Magazine article Diverse Issues in Higher Education

The Complexity of Obesity

Magazine article Diverse Issues in Higher Education

The Complexity of Obesity

Article excerpt

As the obesity problem grows, researchers investigate all facets of this condition while also working to make the public aware of the personal and economic toll of being big.

As thousands of brainiac kids from around the globe began descending on the University of Tennessee for a week of Destination ImagiNation's creative problem-solving summer camp, researchers in health and nutrition on the Knoxville campus couldn't help noticing that scarcely any overly plump children were in that bunch of campers.

On average, they were less sedentary than their peers elsewhere. "And leaner lhan the kinds of kids you see going to Wal-Mart, especially in Tennessee, where the obesity rate is extremely high," says Dr. Naima MoustaidMoussa, co-director of UTs inultidisciplinary Obesity Research Center, one of several campuses with obesity projects associated with and partially financed by the National Institutes of Health.

As UT launches an afterschool program modeled after Destination ImagiNation in 17 Tennessee counties, UT researchers are banking on the notion that kids who are engaged in thought, ideas and creativity also will become more mindful of nutrition as a fundamental aspect of their daily well-being. The youths will be assigned tasks similar to those undertaken during Destination ImagiNation, which, for example, had youths constructing houses - using only newspapers and tape - large enough to fit a person inside.

"We want them to look at resources they have to solve complex problems," says Dr. Betty Gréer, a human ecology professor who helps oversee the summer camp and the pilot anti-obesity project targeting Tennessee's youth. ''We're hoping this will make young people more tuned in to eating healthy. When people are more active, their metabolism works better and that hormone that controls hunger is better regulated."

With Americans fatter and more malnourished than ever - almost two-thirds of the population is considered overweight or obese compared with 56 percent in the late 1980s and early '9Us, and people of color and ihe poor are the most obese of all - federal and university researchers and outreach workers from various anti-obesity organizations aim to make the public more mindful about its lood consumption and economic toll of being too big. Some 300,000 deaths per year can be attributed to obesity, and medical costs associated with obesitv are estimated at $!47 billion annually.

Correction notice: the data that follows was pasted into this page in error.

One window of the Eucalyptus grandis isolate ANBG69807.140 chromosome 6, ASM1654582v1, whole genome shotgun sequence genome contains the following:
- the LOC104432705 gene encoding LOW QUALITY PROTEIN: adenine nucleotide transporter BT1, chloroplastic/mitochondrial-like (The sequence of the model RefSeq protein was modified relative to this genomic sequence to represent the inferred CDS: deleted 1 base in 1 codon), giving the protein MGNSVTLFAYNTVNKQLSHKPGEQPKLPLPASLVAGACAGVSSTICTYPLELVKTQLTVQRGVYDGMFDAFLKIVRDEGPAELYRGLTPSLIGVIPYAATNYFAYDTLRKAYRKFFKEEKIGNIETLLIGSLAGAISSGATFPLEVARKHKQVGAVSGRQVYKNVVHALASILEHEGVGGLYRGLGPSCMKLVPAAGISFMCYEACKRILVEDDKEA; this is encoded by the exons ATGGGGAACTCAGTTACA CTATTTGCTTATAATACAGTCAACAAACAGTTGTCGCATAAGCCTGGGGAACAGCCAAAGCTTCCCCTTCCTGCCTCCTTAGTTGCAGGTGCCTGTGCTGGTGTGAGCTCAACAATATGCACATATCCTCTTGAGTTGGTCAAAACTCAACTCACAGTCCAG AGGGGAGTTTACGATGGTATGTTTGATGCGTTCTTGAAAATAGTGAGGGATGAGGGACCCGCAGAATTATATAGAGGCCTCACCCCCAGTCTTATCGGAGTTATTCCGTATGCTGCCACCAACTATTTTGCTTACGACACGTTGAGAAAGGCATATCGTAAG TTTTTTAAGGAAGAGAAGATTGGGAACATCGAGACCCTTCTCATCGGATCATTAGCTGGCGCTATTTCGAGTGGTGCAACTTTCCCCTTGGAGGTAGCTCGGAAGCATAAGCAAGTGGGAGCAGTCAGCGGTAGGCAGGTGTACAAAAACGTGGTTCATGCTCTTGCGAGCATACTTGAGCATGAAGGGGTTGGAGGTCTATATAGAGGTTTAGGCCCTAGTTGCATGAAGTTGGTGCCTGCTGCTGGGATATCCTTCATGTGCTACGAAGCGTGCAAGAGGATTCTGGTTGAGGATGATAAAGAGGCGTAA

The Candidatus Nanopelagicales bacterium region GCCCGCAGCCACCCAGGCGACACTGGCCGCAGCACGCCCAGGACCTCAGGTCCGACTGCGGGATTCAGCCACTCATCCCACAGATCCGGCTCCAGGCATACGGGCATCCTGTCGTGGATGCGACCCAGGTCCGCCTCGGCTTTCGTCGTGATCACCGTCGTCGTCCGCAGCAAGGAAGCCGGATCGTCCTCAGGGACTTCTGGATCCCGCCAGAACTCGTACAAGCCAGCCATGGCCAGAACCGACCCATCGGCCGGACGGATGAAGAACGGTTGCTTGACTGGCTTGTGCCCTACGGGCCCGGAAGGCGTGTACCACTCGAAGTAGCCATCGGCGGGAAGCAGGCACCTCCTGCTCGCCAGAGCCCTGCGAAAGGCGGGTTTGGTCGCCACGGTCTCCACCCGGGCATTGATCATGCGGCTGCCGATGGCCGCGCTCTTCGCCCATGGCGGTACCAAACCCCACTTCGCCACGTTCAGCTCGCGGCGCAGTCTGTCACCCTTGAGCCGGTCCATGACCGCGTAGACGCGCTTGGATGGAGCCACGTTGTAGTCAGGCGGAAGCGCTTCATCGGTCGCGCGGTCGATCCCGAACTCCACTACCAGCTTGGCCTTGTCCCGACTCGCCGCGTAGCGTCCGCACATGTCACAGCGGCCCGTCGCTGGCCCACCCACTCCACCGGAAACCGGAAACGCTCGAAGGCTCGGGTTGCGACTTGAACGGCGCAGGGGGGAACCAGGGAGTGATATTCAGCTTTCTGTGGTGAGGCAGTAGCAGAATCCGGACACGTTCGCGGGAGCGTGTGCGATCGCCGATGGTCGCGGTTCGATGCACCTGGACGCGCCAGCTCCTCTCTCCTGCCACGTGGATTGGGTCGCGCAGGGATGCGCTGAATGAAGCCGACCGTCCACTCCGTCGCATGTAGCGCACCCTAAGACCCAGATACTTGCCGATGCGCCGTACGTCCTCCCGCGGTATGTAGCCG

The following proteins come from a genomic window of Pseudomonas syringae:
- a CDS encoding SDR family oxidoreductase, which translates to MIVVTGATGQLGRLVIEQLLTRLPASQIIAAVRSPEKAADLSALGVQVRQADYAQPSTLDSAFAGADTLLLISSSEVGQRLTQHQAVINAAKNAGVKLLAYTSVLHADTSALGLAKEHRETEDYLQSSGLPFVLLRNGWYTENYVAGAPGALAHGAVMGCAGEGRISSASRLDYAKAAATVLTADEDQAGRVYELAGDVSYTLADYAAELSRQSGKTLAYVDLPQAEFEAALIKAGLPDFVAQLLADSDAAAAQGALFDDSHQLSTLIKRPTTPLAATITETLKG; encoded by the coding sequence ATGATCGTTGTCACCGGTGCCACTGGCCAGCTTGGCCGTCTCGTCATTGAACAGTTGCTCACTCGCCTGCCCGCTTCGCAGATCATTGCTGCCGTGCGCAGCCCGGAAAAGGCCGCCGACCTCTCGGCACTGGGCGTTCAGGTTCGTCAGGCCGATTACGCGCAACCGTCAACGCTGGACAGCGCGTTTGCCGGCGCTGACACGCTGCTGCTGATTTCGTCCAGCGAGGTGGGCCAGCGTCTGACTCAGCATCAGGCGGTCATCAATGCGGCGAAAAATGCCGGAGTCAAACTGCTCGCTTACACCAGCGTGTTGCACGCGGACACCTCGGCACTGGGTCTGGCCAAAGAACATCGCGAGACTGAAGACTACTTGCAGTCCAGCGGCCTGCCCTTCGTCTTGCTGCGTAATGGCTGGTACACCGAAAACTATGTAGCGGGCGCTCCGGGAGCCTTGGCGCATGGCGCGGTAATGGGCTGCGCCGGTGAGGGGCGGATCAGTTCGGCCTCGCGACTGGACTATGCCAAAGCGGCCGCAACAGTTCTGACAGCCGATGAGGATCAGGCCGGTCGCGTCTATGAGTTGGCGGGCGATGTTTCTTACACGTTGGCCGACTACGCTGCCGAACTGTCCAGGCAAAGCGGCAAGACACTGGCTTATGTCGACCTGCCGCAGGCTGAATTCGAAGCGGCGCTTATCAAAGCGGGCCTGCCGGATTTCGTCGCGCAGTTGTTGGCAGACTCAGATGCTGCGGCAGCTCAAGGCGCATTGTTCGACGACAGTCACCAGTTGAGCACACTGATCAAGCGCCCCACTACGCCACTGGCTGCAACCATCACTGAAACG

First lady Michelle Obama has boon shining a spotlight on childhood obesity and the risks of obese children becoming obese adults, and the health care reform law contains several provisions to fight obesity. For its part, IJT is halfway through a four-year stud\' of childhood obesity and last month began working with youth in 17 I en nessee counties. Tennessee leapt irom iourth place in 2009 to second place this year in a Trust for America's I lenllh-Kobert Wood Johnson Foundation ranking ot states with the fattest people.

Researchers are also busy investigating the numerous nuances associated with obesity - a chronic disease shaded by, race, food cultures, nutritional mindsets and household income.

"People with higher incomes can afford health clubs, bicycles, personal trainers, fresh fruits and vegetables and salmon, whereas people who are low-income may live in a food desert where there are lew options tor health)" lood, little exercise equipment, lew gyms," says Dr. David Bassett, the UT obesity center's other codirector. "They may not even feel sate walking the streets of the neighborhood. These are some ot the discussions we have around here, the ideas that we bounce around. Some ot them are proven and some are not. We'd like to believe there are simple answers, but we have to lease apart these questions of race, education and income."

In Those Genes

There are other important variables, including differences in physiology and genetics. Heeding that reality, the body-mass index (BJVlI) - a nondinieal calculation of boil}· tal - lor normally weighted adults of Asian descent was set by the Centers ior Disease Control at 22. …

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